The data suggests that a revaluation of the depositors fee for Flash Loans is needed.
Why not 0 fee on Flash Loans?
There has been a vibrant discussion in our community regarding the Flash Loan volume and how to maximize the usage and stimulate adoption. Some users even raised the fateful question, “why not 0 fees”? We have contemplated on the specifics of the Flash Loan fees, and we believe that is important that the Flash Loan executor contributes to the wealth of the protocol for multiple reasons:
- The “Fee” is not actually a fee. Only a small part of the earnings on Flash Loans are redistributed to the protocol to burn LEND. The majority goes to the liquidity providers, that make the Flash Loans possible in the first place.
- Flash Loans involve a (minimal) risk. As you may know, Flash Loans leverage the ability of the Ethereum blockchain to execute atomic transactions. This means that if the Flash Loan fails because the executor does not return enough funds, the transaction is reversed. Seems completely risk free right? Well, not completely. While very small, there is still a certain degree of risk involving smart contracts and the underlying layer (the blockchain itself). Flash Loans leverage a specific condition to work which enforces that the funds are returned at the end of the execution. There is still the remote possibility that a bug is found in the bytecode of the contract, or at a deeper level in the EVM, that might allow an attacker to circumvent this condition. Even if extremely minimal, at Aave we believe that when there is risk involved, there must be a reward.
- It enables rewards for integrators. If you are building a DeFi business, one of the most interesting features of the Aave Protocol ecosystem so far, besides the UX magic of aTokens, is the fact that everyone building on top of Aave gets a cut of the fees. Indeed the Aave protocol itself does not take fees besides burning LEND to prepare the tokenomics. However, if you integrate Aave in the background of your dapp, you will get a cut of all fees coming from your users. During our last community call David Truong, creator of the Maker Vault Collateral Swaps, asked if this feature can be applied to Flash Loans as well. As he built a Flash Loan front end, it would allow him to scale his work while earning revenue for the public good he is providing to the ecosystem. We think David is right, and we will implement a Flash Loans-specific fee sharing scheme, on top of the Deposit and Borrow scheme, with the next update of Aave Protocol.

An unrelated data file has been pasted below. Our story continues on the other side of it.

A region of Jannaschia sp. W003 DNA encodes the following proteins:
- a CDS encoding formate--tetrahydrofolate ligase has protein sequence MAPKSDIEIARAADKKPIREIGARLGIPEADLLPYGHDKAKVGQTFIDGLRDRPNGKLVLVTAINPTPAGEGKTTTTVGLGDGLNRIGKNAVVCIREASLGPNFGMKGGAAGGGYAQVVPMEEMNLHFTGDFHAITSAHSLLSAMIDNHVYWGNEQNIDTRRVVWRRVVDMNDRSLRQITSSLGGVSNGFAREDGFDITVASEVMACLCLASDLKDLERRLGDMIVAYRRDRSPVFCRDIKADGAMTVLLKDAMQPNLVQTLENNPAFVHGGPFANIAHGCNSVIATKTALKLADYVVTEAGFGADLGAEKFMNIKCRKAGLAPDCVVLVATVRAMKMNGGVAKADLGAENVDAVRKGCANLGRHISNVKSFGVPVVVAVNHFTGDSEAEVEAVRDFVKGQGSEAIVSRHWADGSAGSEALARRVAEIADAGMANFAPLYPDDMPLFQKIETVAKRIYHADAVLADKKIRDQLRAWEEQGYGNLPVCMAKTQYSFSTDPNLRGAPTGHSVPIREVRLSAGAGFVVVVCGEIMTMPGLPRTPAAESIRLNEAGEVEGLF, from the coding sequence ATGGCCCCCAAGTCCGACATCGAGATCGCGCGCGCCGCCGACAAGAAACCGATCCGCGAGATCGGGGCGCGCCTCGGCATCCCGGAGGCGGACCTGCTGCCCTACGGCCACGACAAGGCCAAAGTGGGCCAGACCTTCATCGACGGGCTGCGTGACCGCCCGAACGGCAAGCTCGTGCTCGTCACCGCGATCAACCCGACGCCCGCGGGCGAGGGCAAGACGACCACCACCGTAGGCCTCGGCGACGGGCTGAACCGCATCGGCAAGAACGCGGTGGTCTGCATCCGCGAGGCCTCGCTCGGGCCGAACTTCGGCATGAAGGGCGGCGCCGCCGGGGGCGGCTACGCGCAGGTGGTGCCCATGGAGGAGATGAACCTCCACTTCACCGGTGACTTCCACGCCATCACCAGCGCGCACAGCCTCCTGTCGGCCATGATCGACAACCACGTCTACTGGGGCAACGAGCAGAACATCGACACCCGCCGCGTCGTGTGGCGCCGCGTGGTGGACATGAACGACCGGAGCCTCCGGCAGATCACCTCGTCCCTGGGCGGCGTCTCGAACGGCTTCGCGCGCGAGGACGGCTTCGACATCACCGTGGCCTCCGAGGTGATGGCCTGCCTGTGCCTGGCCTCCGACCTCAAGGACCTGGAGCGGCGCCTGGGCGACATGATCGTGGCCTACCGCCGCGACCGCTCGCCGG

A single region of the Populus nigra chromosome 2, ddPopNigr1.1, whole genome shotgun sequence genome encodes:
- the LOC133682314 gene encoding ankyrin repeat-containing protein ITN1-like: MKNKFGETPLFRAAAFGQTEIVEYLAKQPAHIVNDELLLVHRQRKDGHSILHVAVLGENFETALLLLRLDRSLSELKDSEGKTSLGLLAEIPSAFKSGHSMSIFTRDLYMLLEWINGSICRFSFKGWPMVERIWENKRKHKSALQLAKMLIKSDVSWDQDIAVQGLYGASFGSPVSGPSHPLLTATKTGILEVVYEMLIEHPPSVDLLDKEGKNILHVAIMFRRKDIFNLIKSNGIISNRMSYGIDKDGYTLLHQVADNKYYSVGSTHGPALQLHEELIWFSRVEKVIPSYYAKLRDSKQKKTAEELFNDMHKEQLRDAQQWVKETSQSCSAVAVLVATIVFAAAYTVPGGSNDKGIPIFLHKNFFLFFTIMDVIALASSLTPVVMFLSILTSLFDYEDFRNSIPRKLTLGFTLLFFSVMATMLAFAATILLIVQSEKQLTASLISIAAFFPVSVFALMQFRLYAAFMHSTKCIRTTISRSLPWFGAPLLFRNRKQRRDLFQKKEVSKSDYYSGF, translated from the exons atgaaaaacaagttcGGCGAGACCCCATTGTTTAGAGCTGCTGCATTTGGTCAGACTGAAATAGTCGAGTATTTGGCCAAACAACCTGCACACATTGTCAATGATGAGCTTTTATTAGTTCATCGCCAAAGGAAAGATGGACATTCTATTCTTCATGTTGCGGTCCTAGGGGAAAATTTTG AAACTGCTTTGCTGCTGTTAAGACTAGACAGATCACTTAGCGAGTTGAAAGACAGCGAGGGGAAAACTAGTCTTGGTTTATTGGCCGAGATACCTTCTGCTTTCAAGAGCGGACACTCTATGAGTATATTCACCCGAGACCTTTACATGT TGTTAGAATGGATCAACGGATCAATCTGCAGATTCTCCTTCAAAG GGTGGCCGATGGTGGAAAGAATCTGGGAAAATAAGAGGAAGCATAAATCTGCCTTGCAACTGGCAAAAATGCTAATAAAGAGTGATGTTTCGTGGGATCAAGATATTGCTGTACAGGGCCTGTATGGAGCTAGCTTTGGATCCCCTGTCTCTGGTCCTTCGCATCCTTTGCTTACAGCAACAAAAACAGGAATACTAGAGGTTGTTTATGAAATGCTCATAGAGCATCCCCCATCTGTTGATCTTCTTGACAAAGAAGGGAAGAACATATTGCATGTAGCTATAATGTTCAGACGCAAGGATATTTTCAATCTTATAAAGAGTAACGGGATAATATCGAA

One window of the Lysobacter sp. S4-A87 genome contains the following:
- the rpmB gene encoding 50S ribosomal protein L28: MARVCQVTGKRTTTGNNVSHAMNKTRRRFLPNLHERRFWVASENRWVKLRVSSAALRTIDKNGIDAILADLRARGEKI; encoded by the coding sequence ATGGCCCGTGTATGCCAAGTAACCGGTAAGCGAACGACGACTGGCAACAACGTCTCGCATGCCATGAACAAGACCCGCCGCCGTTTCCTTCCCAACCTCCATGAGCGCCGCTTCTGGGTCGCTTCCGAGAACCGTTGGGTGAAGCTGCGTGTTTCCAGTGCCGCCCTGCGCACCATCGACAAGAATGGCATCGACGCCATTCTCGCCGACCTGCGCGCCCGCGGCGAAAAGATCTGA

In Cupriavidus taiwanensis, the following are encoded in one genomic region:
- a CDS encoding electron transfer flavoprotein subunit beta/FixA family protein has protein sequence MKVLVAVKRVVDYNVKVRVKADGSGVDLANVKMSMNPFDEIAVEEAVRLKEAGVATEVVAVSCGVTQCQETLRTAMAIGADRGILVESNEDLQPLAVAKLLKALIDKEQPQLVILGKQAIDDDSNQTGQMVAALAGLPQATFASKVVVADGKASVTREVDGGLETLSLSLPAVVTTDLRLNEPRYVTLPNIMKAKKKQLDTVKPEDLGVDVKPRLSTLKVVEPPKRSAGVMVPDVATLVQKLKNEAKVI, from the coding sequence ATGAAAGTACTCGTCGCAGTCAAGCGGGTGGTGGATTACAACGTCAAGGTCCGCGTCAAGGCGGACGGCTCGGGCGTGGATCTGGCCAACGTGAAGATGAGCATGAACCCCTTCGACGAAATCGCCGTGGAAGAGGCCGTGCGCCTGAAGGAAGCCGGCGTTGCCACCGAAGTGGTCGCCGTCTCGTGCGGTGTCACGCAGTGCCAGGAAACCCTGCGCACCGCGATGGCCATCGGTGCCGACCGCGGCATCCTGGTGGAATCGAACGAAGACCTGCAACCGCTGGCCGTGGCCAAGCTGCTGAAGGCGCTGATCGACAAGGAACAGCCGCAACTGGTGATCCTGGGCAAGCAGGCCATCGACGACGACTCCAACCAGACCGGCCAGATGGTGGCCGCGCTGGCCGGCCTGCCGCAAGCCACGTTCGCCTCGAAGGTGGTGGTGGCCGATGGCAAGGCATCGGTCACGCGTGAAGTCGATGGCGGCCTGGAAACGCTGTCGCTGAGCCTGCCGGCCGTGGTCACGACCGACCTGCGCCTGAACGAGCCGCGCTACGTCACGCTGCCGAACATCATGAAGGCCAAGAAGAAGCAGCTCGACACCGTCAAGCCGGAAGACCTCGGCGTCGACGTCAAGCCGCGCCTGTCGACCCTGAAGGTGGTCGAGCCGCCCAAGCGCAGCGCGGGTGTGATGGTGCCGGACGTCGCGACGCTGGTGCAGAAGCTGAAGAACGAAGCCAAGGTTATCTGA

- The Flash Loans fee is beneficial to the ecosystem. A different source of income than the normal interest coming from borrowers gives the protocol a competitive advantage compared to other similar products. This attracts more liquidity, which in turns allows bigger Flash Loans, which brings more earnings for the depositors, and so on. It’s a beneficial loop for everyone. Even arbitrageurs or liquidators could just deposit their funds previously used for liquidations in the protocol, and enjoy the earnings coming from normal and Flash borrowers.
- Flash Loans use someone else’s money. It’s important to note that what allows Flash Loans to be executed in the first place are the liquidity providers. Without liquidity available, no Flash Loans would be possible. In this regard, even if there is another “streamed income” coming from the borrowers, any usage of someone else’s money should be rewarded if it brings a benefit.
So what’s next?
As the protocol gets more decentralized, the Flash Loans Fee will be one of the parameters to vote on to adjust the overall tokenomics of the LEND Token. Since we still have control of the admin keys internally, the interim DAO needs to initiate and vote on this update.
Based on community feedback and discussion last month, it became clear that the fee needs to be rebalanced appropriately. Therefore we will issue a governance vote to reduce the Flash Loans fee to 0.09%. This amount should be small enough to stimulate new users to keep building on Flash Loans, while at the same time still guaranteeing a good source of income for depositors and the protocol.